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Pheasants Forever chapter gears up for annual banquet March 18

WORTHINGTON -- Nobles County Pheasants Forever will celebrate 33 acquisitions in 33 years when it gathers for its annual fundraising banquet March 18 at the Worthington Event Center. Doors open at 5:30 p.m., with the meal to be served at 7 p.m.

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Nobles County Pheasants Forever Board Member Austin DeWitte (left) and President Scott Rall display the hardware the chapter and Rall were awarded at the state Pheasants Forever program in January. The Nobles County Pheasants Forever Banquet is March 18 at the Worthington Event Center. Julie Buntjer/Daily Globe

WORTHINGTON - Nobles County Pheasants Forever will celebrate 33 acquisitions in 33 years when it gathers for its annual fundraising banquet March 18 at the Worthington Event Center. Doors open at 5:30 p.m., with the meal to be served at 7 p.m.

Tickets for the event are available now from LPL Financial, 1321 Smith Ave., or from Culligan Water Conditioning, 1300 Second Ave., in Worthington, or from any Pheasants Forever board member.
Scott Rall, president of Nobles County Pheasants Forever, said there will again be numerous items offered through bucket raffles, a silent auction and live auction, including a matched set of SKB over-unders - a 12- and 20-gauge, a Pheasant Run 9 original painting by local artist Brad Behrends, and a Pheasants Forever Print of the Year done by artist Michael Sieve. Sieve will be at the banquet to do an acrylic remark on the print for the lucky bidder.
“We have the most expensive prize packages we’ve ever had,” said Rall. “There’s lots of guns.”
The event, to be emceed by Billy Hildebrand, voice of KFAN Outdoors, raises money to support habitat acquisitions and programs.
“We were rated in the Top 10 percent of chapters this year for habitat expenditures,” Rall shared. “We were also in the Top 10 chapters in the nation for youth outreach. We’re still funding Worthington Area Firearms Safety, we’re still funding the Prairie Ecology Bus Center and it is our intent to host a Wounded Warrior hunt the week after (Minnesota’s pheasant hunting) opener this year.”

In late January, the local chapter was recognized during a state Pheasants Forever meeting in Willmar for achieving $6 million in total funds raised and directed to habitat projects in Nobles County. Rall said the latest acquisition - as well as three potential acquisitions identified this year - could put the chapter over the $7 million mark.
“There are only three chapters in the nation that have achieved the $6 million mark,” he added.
It isn’t the first time Nobles County Pheasants Forever has been recognized for its ability to raise funds that ultimately result in public hunting grounds. The chapter was No. 1 in the nation in 2010 and 2014, earned Minnesota PF Chapter of the year in 2011 and now sits in the No. 3 spot in the nation for habitat expenditures. Rall has collected honors along the way as well. He was recognized at the state meeting with the Bill Sandy Making a Difference Award. The award is the highest volunteer award presented in Minnesota.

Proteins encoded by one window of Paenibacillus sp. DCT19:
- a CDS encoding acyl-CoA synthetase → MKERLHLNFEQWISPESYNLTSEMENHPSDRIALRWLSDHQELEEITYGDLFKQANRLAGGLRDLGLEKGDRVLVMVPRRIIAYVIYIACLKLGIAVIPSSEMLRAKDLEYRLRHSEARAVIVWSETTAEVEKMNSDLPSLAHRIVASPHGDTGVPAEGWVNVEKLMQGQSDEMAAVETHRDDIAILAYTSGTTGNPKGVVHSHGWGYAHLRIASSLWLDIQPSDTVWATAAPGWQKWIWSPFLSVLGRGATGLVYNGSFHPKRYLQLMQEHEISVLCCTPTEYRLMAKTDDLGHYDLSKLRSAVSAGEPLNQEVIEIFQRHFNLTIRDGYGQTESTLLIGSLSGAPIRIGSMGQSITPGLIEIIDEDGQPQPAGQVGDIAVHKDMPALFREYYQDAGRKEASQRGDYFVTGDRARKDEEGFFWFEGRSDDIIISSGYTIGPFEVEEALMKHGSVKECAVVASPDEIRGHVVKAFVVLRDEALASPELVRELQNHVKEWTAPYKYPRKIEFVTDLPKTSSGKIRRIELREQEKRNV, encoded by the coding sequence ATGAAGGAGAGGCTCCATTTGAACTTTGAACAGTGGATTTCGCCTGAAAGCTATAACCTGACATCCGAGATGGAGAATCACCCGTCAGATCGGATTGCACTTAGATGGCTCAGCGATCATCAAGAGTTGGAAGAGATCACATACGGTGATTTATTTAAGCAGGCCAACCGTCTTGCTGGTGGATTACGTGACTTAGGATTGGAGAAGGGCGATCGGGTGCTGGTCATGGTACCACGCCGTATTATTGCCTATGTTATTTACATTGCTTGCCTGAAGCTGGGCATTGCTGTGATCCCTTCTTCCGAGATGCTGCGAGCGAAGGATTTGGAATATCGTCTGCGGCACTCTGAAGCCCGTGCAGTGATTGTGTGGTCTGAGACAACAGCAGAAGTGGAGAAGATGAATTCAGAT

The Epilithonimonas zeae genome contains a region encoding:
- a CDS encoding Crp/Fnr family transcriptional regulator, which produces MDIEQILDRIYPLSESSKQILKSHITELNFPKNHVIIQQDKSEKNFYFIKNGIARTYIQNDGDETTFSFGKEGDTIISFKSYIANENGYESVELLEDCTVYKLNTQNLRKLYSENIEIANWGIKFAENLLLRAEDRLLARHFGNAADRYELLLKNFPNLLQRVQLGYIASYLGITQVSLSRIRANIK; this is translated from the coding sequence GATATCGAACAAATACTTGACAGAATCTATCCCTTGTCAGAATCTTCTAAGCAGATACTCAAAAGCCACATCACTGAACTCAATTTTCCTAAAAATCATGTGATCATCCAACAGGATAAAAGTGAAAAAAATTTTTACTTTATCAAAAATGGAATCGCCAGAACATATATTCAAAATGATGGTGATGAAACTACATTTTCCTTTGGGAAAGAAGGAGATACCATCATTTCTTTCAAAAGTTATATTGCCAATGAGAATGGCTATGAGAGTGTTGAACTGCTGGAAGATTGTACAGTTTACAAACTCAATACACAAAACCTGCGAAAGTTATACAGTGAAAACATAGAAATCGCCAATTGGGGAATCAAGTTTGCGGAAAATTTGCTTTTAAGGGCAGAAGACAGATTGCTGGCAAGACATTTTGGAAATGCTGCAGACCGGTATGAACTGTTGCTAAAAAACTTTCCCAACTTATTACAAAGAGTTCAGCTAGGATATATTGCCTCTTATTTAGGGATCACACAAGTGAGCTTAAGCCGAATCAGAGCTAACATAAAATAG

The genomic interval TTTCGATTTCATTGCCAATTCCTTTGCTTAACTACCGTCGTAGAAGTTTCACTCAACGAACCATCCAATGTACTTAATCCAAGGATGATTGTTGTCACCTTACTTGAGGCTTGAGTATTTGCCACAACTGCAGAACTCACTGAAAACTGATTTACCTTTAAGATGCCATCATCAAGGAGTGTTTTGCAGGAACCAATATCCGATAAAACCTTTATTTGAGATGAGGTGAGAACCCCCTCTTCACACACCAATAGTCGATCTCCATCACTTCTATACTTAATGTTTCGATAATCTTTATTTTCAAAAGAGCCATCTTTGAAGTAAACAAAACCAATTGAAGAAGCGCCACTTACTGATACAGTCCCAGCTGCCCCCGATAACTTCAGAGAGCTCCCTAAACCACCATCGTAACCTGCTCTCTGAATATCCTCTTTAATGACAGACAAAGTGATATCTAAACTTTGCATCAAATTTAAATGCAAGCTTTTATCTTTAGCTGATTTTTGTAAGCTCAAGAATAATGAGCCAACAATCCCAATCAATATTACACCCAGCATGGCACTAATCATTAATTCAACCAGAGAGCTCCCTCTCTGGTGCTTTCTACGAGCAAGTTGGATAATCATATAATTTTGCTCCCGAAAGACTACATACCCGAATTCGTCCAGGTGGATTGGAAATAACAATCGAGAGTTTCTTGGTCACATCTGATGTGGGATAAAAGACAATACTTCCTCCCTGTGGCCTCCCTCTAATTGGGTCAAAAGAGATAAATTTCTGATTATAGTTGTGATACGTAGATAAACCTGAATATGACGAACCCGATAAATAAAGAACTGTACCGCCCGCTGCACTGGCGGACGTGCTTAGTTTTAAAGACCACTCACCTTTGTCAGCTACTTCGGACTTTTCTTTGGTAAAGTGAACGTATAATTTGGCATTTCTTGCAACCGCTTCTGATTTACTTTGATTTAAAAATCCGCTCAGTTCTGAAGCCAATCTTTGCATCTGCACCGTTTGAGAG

As for the more than $6 million raised since the chapter was established in 1983, Rall said that money has financed or helped finance 2,366 acres of habitat in Nobles County.
Nobles County Pheasants Forever’s latest acquisition is an 80-acre tract within the Lambert Prairie Wildlife Management Area in Dewald Township. Rall said it was purchased with donations given in memory of his late wife, Kris, who died last September after a seven-year battle with breast cancer, along with dollars from Nobles County Pheasants Forever and funds from the state’s Lessard-Sams Outdoor Heritage Council.
The parcel has been renamed the Sweetie Marie Rall Memorial Tract. Visitors can view the parcel by driving four miles west of Worthington on Nobles County 35, two miles south on McCall Avenue and a half-mile west on 270th Street.
“It has 40 acres of native prairie pasture and 20 acres in expiring CRP (Conservation Reserve Program land),” Rall said of the property. “Only 20 acres of that parcel was in active agriculture. That will be farmed in soybeans this year and planted to native grass in the fall of 2016.”
The property, purchased from Galen Gordon, includes a tributary, which provides habitat for Topeka Shiners, a minnow on the endangered species list. Rall said the U.S. Fish and Wildlife Service and the Minnesota Department of Natural Resources will partner to do a habitat restoration on the water course.
Pheasants Forever members and volunteers will conduct a habitat cleanup on the site April 23 to remove debris, volunteer trees and fencing. Work will begin at 8 a.m., and all volunteers are welcome, Rall said. Hot dogs and refreshments will be served following the cleanup.
“Bring safety glasses and leather gloves and we’ll have the rest of the tools,” he added. “This is a big project. We want to get this done in one day.”
Rall said he’s excited to see a portion of the Lambert Prairie WMA renamed in honor of his wife.
“Sweetie loved the outdoors and this prairie will be chock full of wildflowers.”

Julie Buntjer became editor of The Globe in July 2021, after working as a beat reporter at the Worthington newspaper since December 2003. She has a bachelor's degree in agriculture journalism from South Dakota State University.
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